Imagine waking up in a foreign country every morning for two months with the knowledge that today you’ll have to break your child’s hand.
This is what Maribel Puebla has had to endure four separate times since 2005. Two and a half years ago, she gave birth to her third child in the family’s hometown of Quito, Ecuador. Mateo was a beautiful, healthy baby boy — but he was born without fully formed digits on his right hand. In his culture, anyone with a visible disability is cruelly ostracized.
The Puebla family wanted every opportunity in the world for their youngest son. They researched world-class hand surgeons and found Dr. William Seitz at the Cleveland Clinic Children’s Hospital. Dr. Seitz is in a league of his own when it comes to the intricate, complicated procedure of growing fingers.
At five months old, Mateo came to Cleveland with his parents for the first of many surgeries. Using bones, tissue and skin from his feet, Dr. Seitz began to build fingers for baby Mateo.
The surgery was a success, but the therapy required afterward is long and intense. Mateo must visit the Clinic’s physical therapy center in Beachwood several times a week over many months. On their first visit, Maribel walked up and down the streets of Cleveland in the rain, searching for a place to stay in an unfamiliar city. A good samaritan approached her in the storm and brought the family to the door of RMH.
Like many foreign patients at area medical facilities, the Pueblas had no idea that RMH even existed. The House offers temporary shelter for families whose children are receiving treatment at hospitals such as the Cleveland Clinic Children’s Hospital and University Hospitals’ Rainbow Babies & Children’s Hospital. At $20 a night, it’s an affordable alternative to hotel rooms, and it’s a place that offers most of the comforts of an actual home. The Puebla family has since stayed at the House three more times.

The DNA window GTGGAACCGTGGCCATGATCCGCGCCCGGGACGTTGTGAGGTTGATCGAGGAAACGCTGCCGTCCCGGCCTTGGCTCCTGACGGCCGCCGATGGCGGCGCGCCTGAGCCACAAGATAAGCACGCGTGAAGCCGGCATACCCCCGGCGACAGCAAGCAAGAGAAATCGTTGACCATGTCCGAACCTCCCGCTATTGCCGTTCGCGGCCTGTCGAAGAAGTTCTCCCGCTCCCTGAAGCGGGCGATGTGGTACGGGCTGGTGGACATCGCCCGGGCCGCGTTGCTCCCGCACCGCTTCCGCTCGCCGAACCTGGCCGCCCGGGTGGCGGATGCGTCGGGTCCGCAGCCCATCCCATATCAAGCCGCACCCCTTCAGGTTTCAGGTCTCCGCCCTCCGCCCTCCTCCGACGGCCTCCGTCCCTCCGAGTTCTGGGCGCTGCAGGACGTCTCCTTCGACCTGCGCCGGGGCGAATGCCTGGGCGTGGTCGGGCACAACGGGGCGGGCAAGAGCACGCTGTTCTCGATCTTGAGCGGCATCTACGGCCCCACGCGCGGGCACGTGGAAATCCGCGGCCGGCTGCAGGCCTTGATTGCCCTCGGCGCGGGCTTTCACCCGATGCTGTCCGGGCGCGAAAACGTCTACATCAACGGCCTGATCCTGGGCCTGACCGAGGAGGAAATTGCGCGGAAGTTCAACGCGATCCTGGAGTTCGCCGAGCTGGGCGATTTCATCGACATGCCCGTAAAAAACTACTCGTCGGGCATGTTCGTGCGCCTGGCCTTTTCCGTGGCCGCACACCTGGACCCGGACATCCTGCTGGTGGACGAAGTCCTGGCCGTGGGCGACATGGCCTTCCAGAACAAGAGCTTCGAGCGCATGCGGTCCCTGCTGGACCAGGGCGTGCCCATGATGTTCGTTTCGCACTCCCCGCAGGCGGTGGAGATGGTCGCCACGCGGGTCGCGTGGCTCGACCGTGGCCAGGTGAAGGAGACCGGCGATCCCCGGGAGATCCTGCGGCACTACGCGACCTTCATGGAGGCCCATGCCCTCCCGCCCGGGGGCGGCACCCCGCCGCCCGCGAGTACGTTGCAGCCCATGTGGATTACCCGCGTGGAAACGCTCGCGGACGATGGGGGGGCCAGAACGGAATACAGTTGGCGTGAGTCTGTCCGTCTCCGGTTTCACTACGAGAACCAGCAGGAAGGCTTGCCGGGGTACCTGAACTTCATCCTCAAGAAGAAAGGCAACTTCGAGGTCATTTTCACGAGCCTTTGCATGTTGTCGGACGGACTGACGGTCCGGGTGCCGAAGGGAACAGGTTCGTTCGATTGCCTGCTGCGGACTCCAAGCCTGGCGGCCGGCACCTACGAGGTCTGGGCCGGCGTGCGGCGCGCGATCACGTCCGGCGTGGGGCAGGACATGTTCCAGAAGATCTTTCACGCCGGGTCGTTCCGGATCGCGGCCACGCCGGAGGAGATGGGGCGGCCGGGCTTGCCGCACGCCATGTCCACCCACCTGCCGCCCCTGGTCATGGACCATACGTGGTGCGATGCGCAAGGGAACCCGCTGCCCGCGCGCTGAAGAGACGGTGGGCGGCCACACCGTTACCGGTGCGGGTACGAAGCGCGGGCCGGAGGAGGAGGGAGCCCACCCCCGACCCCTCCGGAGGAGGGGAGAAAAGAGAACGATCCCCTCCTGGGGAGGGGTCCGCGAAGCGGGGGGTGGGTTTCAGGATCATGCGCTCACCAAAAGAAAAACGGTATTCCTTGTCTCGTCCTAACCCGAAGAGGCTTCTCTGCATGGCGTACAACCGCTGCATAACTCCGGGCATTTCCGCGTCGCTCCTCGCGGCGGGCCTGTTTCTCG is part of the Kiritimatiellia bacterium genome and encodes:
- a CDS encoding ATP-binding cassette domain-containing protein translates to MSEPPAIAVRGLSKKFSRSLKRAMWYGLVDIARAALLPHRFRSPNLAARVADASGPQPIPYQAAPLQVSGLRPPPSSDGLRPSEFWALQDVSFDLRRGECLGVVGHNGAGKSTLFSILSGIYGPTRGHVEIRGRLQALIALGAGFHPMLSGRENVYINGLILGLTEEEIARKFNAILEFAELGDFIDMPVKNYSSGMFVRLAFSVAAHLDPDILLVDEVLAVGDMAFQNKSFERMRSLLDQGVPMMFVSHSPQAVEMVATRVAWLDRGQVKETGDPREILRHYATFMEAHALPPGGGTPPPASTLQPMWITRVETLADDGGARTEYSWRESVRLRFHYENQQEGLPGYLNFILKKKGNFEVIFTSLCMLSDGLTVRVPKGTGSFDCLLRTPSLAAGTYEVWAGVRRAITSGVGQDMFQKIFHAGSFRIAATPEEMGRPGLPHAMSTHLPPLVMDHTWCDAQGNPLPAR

In the privacy of their room, Mirabel performs a heartbreaking daily task: She turns a screw in Mateo’s hand that breaks his four new fingers. Doing so creates scar tissue that allows the digits to grow longer and stronger. Mateo takes it all in stride; the thing that upsets him more than the pain is wearing a large foam mitten over his hand that prevents him from playing with his toys!
RMH allows children like Mateo to just be kids. In his own community, Mateo is treated differently, and although his surgery will allow him to better adapt, he is still looked upon as an outsider. At RMH, Mateo is just a toddling bundle of laughter running around the hallways, singing to Barney videos or spinning until he falls over with dizziness. He has the opportunity to be a toddler and enjoy all the wonder and merriment that come with being 2 1/2, all while receiving first-class medical attention and the support of the other families, volunteers and staff of the House.
The most beautiful part of Mateo’s story, however, is a love story. During his most recent stay, Mateo met Hannah, the 3-year-old daughter of Tiffany and Jason Evans. The family, from Grand Rapids, Mich., had recently adopted Isaac, a premature baby who needed a lot of love and medical attention from the top-ranked Rainbow Babies & Children’s Hospital. Hannah is the healthy big sister who needed companionship during the long waiting periods at RMH. Mateo and Hannah bonded instantly, although neither of them spoke much — and when they did, it was in different languages. The two have become inseparable, and the mothers have formed a bond as well, proving that comfort, hope, friendship and family have no boundaries or barriers.
Mateo will return to Cleveland and RMH in May of 2008 for what the family hopes is his last treatment. It’s a special story about a wonderful family — but there are 37 rooms at RMH and 36 more stories at any one time within the walls of the House that Love Built.